Expands eligibility to seek educator certification to specified military servicemembers; authorizes DOE to issue temporary certificate to specified military servicemembers & specifies duration of temporary certificate for specified military servicemembers.

HB 537 was voted out of the House Secondary Education and Career Development subcommittee, but it has not yet been scheduled for its next hearing. 

HB 985Sovereign Immunity (Beltran)

Revises statutory limits on liability for tort claims against state & its agencies & subdivisions; revises requirements for state or agency or subdivision of state to agree to settle claim or judgment; prohibits insurance policy from conditioning payment of benefits on enactment of claim bill; specifies that limitations in effect on date final judgment is entered apply to that claim; requires DFS to adjust limitations on tort liability every year after specified date; revises exceptions relating to instituting actions on claims against state or one of its agencies & to statute of limitations for such claims.

HB 985 was added to the Civil Justice & Property Rights Subcommittee agenda for Tuesday, the 19th, at 3:30pm.


Senators advance DeSantis immigration bill over vocal opposition

Activists used Cuban opposition against GOP majorities.
01/24/2022 07:41 PM EST

TALLAHASSEE — The Florida Senate on Monday began work on an immigration measure championed by Gov. Ron DeSantis, giving initial approval to the proposal over the impassioned testimony of opponents who tried to evoke Florida’s own long-running history with undocumented immigrants as they lobby GOP majorities to kill the bill.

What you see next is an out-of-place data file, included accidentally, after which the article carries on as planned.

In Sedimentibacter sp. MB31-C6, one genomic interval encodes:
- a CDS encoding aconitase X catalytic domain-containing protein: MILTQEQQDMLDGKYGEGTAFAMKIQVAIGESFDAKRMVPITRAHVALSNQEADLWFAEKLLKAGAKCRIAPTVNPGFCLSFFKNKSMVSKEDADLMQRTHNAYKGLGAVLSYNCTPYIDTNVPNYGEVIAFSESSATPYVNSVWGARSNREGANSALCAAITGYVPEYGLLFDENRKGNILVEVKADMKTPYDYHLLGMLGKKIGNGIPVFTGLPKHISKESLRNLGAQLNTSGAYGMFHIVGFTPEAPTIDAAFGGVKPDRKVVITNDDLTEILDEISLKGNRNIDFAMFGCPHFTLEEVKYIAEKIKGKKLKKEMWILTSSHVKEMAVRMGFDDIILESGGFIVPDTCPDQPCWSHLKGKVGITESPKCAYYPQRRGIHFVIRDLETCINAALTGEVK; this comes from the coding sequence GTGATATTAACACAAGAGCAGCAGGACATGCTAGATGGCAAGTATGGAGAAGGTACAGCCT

DeSantis has made a hard-right immigration platform a key piece of his budding reelection campaign and potential future bid for the White House, using his growing national presence to focus increasingly on the issue. That included holding a press conferences along the Texas-Mexico border, which is hundreds of miles from Florida at the state’s closest point.

In December, DeSantis called on lawmakers to pass legislation that would prohibit companies that transport minors from the southern border to Florida from getting state contracts, require local law enforcement agencies to enter into cooperation agreements with federal immigration officials and expand Florida’s sanctuary cities policies, which a federal judge in September said were crafted with the help of “anti-immigrant hate groups.”

Much of the focus of lawmakers during a Senate Judiciary Committee meeting was tied to the provision that would prevent state contracts to go to companies that partner with the federal government’s Office of Refugee Resettlement to transport minors to Florida, often to be housed in foster homes or with other social service agencies. The flights, which have long occurred but have increased since President Joe Biden took office, have increasingly been used by Republicans to criticize what they say is Biden’s failed border policy.

“The federal government does not inform the state of Florida where or when they are about to occur,” state Sen. Aaron Bean (R-Fernandina Beach) told the committee. “They do happen in the dead of night.”

The flights have gotten additional attention after a 24-year-old immigrant from Honduras allegedly lied about his age to get on the flights and is accused of killing a Jacksonville man. Later, DeSantis used the Jacksonville International Airport last month as a venue to urge lawmakers his immigration priorities, most of which are in legislation sponsored by Bean that advanced the Senate Judiciary Committee along party lines.

Democrats, immigration activists and faith-based leaders testified against the bill, including saying that one immigrant committing a “heartbreaking” crime should not lead to statewide policies that would impact all undocumented people coming to Florida, including children, who would be disproportionately affected.